Since they have been together for a long time, they have some advice when it comes to how to make a partnership last. For them, it all comes down to two words: respect and communication. Travis elaborated “Respect and communication really go a long way. With communication comes patience. Patience for yourself and patience for your partner. Respect is also the same way, respect for yourself as well as your partner. Those things can be difficult, but I think in the end if you both have the same goal, you can definitely make it work.” Jaimee re-iterated that idea “Definitely communication! You have to be able to communicate your goals to one another and always be checking in on those goals. You have to make sure that your goals are headed in the same direction, because if one of you starts to become unhappy, and you wait too long before you start to address that problem, your lives separate into two different paths. If that happens, it’s a lot harder to come back together and have that common goal to keep working towards together as a happy, successful partnership.”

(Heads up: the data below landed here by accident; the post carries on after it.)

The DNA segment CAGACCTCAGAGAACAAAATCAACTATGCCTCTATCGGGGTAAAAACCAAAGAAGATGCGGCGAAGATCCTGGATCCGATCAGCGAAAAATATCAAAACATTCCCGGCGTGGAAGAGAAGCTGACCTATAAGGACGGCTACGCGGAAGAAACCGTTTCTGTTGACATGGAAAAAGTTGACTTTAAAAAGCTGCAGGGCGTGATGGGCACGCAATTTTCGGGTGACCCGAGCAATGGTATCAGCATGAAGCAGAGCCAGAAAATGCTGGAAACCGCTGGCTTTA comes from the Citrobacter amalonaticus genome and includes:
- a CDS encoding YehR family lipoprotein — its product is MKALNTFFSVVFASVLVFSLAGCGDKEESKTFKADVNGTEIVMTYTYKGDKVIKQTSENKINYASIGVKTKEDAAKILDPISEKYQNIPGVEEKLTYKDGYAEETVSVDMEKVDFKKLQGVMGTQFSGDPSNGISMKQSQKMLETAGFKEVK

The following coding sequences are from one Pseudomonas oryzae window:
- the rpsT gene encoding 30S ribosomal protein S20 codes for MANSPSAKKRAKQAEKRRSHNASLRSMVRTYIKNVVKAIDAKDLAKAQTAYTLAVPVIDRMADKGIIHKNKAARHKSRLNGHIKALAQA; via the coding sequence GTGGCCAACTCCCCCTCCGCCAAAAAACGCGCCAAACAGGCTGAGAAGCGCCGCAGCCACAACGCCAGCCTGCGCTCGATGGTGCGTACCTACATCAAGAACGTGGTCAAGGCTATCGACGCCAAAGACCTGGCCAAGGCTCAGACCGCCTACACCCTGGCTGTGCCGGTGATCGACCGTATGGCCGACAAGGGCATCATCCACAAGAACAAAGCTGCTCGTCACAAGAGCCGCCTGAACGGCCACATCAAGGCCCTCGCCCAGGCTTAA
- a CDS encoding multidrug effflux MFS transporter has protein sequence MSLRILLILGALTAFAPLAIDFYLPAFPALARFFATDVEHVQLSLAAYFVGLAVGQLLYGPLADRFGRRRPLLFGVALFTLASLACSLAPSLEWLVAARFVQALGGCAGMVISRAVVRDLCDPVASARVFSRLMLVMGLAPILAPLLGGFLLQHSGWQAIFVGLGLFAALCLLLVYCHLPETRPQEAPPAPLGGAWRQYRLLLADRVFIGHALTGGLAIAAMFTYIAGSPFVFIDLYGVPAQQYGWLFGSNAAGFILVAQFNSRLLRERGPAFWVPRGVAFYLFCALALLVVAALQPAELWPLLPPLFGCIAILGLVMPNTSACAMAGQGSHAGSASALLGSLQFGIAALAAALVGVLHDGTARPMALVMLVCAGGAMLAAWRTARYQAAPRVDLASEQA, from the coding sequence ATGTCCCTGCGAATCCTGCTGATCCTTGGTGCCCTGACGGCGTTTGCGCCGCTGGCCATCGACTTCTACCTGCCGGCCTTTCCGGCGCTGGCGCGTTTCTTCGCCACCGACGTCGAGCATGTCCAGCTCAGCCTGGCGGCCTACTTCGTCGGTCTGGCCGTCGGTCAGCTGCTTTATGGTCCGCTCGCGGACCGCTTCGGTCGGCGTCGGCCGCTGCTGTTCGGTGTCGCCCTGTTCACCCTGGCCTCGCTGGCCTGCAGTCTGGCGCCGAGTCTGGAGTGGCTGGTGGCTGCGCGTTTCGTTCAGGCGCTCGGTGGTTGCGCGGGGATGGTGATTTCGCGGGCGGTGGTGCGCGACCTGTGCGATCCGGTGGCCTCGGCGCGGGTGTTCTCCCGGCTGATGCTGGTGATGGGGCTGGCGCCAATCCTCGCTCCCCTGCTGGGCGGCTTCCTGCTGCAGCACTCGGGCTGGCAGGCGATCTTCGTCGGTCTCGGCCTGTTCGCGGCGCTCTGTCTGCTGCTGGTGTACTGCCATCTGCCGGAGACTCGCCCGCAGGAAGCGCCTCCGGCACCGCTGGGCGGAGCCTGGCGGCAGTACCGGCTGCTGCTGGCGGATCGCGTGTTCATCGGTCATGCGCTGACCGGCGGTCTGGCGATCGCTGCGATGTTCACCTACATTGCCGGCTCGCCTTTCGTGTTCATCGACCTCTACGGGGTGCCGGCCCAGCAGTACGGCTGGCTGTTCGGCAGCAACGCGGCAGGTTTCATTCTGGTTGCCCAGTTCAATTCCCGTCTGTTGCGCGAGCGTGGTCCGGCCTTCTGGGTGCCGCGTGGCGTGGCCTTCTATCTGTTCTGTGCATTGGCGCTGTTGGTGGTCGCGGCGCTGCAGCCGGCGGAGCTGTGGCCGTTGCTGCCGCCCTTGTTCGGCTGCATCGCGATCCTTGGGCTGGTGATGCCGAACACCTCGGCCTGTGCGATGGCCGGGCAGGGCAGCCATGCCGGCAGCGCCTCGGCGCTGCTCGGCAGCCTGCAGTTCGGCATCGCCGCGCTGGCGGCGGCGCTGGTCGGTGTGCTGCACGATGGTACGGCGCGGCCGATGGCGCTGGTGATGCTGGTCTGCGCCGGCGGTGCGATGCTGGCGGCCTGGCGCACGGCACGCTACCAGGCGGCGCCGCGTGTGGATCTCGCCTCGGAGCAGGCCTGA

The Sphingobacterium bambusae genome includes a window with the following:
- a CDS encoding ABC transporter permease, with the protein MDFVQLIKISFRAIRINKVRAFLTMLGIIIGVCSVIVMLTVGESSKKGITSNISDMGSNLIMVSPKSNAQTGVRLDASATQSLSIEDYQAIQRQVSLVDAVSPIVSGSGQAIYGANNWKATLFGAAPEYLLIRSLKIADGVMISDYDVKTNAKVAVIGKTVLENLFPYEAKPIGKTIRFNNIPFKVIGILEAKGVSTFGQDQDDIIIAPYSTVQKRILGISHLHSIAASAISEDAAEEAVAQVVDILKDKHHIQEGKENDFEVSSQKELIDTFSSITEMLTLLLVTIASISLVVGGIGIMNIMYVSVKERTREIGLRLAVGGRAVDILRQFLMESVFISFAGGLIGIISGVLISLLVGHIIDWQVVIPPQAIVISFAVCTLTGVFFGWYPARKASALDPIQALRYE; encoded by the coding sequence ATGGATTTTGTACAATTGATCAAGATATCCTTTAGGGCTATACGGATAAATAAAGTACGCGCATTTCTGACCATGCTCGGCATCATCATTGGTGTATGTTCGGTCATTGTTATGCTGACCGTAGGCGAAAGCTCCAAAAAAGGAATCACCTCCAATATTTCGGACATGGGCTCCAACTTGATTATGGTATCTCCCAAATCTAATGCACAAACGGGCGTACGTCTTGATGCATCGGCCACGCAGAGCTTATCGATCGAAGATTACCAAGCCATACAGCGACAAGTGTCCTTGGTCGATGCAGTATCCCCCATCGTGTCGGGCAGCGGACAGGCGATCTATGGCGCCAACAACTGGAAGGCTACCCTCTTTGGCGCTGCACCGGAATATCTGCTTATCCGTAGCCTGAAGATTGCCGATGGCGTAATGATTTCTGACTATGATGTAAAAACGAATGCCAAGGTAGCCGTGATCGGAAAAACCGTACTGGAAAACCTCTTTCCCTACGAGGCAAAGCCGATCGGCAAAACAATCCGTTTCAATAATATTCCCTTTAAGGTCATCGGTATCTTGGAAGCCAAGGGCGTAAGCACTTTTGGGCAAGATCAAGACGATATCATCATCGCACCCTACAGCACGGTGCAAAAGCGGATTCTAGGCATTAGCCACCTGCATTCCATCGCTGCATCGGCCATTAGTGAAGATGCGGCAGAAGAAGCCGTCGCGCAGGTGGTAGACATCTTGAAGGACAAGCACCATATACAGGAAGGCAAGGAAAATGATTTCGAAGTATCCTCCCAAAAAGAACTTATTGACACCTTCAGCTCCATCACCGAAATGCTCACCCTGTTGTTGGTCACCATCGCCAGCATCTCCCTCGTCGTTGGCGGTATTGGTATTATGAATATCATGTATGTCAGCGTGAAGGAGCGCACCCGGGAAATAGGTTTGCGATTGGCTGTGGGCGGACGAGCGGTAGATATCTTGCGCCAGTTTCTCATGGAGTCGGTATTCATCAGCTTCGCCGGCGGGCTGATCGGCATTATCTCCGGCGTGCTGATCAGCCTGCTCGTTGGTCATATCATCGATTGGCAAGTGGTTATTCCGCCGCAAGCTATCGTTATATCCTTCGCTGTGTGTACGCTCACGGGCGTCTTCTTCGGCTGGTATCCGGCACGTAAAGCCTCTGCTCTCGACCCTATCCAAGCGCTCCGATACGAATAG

As a successful partnership, they have accomplished many feats including being the 2x United States Amateur American Smooth Champions, U.S. Professional Rising Star American Smooth Champions, 4x U.S. Professional Theatrical Champions, and 2x World Professional Cabaret Champions. However when asked what accomplishment they are most proud of, Jaimee says “The thing that we want to be most proud of is to help inspire others to follow their passion. Obviously, because we’re in dance, I hope we inspire lots of kids to keep dancing, so that we have a continuation of a strong dance community, but above and beyond that I hope we inspire people to just follow their journey in any capacity. We never anticipated that we would be professional dancers let alone successful professional dancers, but because we followed our passion and took a risk, it paid off and I hope it inspires other people to also do that for themselves.” Travis continued and said “We do appreciate our list of achievements, but I think sometimes those achievements can be fairly small in relation to who we are. I don’t think those make us who we are. The things that make us proud are the character and behavior of who we are as people. We hope that we acting in a way that is professional and encouraging of others.”